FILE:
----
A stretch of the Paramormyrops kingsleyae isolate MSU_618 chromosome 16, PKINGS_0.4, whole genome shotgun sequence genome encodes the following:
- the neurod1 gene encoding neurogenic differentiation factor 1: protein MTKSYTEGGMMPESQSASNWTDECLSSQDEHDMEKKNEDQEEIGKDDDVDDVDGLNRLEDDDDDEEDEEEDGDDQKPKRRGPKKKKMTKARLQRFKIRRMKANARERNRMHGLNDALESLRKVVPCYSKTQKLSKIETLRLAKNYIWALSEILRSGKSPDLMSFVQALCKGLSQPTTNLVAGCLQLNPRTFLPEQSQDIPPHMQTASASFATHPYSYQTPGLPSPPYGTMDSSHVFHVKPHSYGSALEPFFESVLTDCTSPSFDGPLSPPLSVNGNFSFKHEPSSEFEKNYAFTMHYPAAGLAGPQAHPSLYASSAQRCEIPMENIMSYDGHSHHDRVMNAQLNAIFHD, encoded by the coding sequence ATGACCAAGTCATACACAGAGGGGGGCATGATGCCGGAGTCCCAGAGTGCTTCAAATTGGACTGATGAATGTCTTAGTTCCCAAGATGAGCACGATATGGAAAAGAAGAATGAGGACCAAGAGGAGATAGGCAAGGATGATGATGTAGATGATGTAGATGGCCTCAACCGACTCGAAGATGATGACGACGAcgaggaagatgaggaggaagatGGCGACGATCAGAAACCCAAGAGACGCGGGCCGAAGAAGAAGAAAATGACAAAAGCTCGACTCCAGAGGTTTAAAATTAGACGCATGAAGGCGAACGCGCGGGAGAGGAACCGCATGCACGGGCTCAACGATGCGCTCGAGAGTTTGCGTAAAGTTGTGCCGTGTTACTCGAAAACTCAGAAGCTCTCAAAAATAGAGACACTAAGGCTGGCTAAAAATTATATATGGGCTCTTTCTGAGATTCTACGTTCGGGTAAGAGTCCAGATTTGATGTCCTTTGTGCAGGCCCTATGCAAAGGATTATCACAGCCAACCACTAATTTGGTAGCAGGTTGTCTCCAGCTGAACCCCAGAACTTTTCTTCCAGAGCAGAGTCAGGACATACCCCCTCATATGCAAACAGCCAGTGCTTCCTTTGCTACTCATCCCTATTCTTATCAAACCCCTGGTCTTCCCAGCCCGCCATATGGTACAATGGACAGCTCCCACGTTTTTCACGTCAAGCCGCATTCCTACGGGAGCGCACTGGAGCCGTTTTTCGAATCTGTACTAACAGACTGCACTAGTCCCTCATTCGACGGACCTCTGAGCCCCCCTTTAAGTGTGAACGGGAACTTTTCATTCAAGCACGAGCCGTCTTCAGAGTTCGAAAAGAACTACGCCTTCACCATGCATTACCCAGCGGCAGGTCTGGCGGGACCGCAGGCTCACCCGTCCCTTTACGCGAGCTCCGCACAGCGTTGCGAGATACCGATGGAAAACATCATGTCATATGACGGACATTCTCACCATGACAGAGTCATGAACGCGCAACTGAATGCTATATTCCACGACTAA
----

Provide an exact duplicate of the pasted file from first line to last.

A stretch of the Paramormyrops kingsleyae isolate MSU_618 chromosome 16, PKINGS_0.4, whole genome shotgun sequence genome encodes the following:
- the neurod1 gene encoding neurogenic differentiation factor 1: protein MTKSYTEGGMMPESQSASNWTDECLSSQDEHDMEKKNEDQEEIGKDDDVDDVDGLNRLEDDDDDEEDEEEDGDDQKPKRRGPKKKKMTKARLQRFKIRRMKANARERNRMHGLNDALESLRKVVPCYSKTQKLSKIETLRLAKNYIWALSEILRSGKSPDLMSFVQALCKGLSQPTTNLVAGCLQLNPRTFLPEQSQDIPPHMQTASASFATHPYSYQTPGLPSPPYGTMDSSHVFHVKPHSYGSALEPFFESVLTDCTSPSFDGPLSPPLSVNGNFSFKHEPSSEFEKNYAFTMHYPAAGLAGPQAHPSLYASSAQRCEIPMENIMSYDGHSHHDRVMNAQLNAIFHD, encoded by the coding sequence ATGACCAAGTCATACACAGAGGGGGGCATGATGCCGGAGTCCCAGAGTGCTTCAAATTGGACTGATGAATGTCTTAGTTCCCAAGATGAGCACGATATGGAAAAGAAGAATGAGGACCAAGAGGAGATAGGCAAGGATGATGATGTAGATGATGTAGATGGCCTCAACCGACTCGAAGATGATGACGACGAcgaggaagatgaggaggaagatGGCGACGATCAGAAACCCAAGAGACGCGGGCCGAAGAAGAAGAAAATGACAAAAGCTCGACTCCAGAGGTTTAAAATTAGACGCATGAAGGCGAACGCGCGGGAGAGGAACCGCATGCACGGGCTCAACGATGCGCTCGAGAGTTTGCGTAAAGTTGTGCCGTGTTACTCGAAAACTCAGAAGCTCTCAAAAATAGAGACACTAAGGCTGGCTAAAAATTATATATGGGCTCTTTCTGAGATTCTACGTTCGGGTAAGAGTCCAGATTTGATGTCCTTTGTGCAGGCCCTATGCAAAGGATTATCACAGCCAACCACTAATTTGGTAGCAGGTTGTCTCCAGCTGAACCCCAGAACTTTTCTTCCAGAGCAGAGTCAGGACATACCCCCTCATATGCAAACAGCCAGTGCTTCCTTTGCTACTCATCCCTATTCTTATCAAACCCCTGGTCTTCCCAGCCCGCCATATGGTACAATGGACAGCTCCCACGTTTTTCACGTCAAGCCGCATTCCTACGGGAGCGCACTGGAGCCGTTTTTCGAATCTGTACTAACAGACTGCACTAGTCCCTCATTCGACGGACCTCTGAGCCCCCCTTTAAGTGTGAACGGGAACTTTTCATTCAAGCACGAGCCGTCTTCAGAGTTCGAAAAGAACTACGCCTTCACCATGCATTACCCAGCGGCAGGTCTGGCGGGACCGCAGGCTCACCCGTCCCTTTACGCGAGCTCCGCACAGCGTTGCGAGATACCGATGGAAAACATCATGTCATATGACGGACATTCTCACCATGACAGAGTCATGAACGCGCAACTGAATGCTATATTCCACGACTAA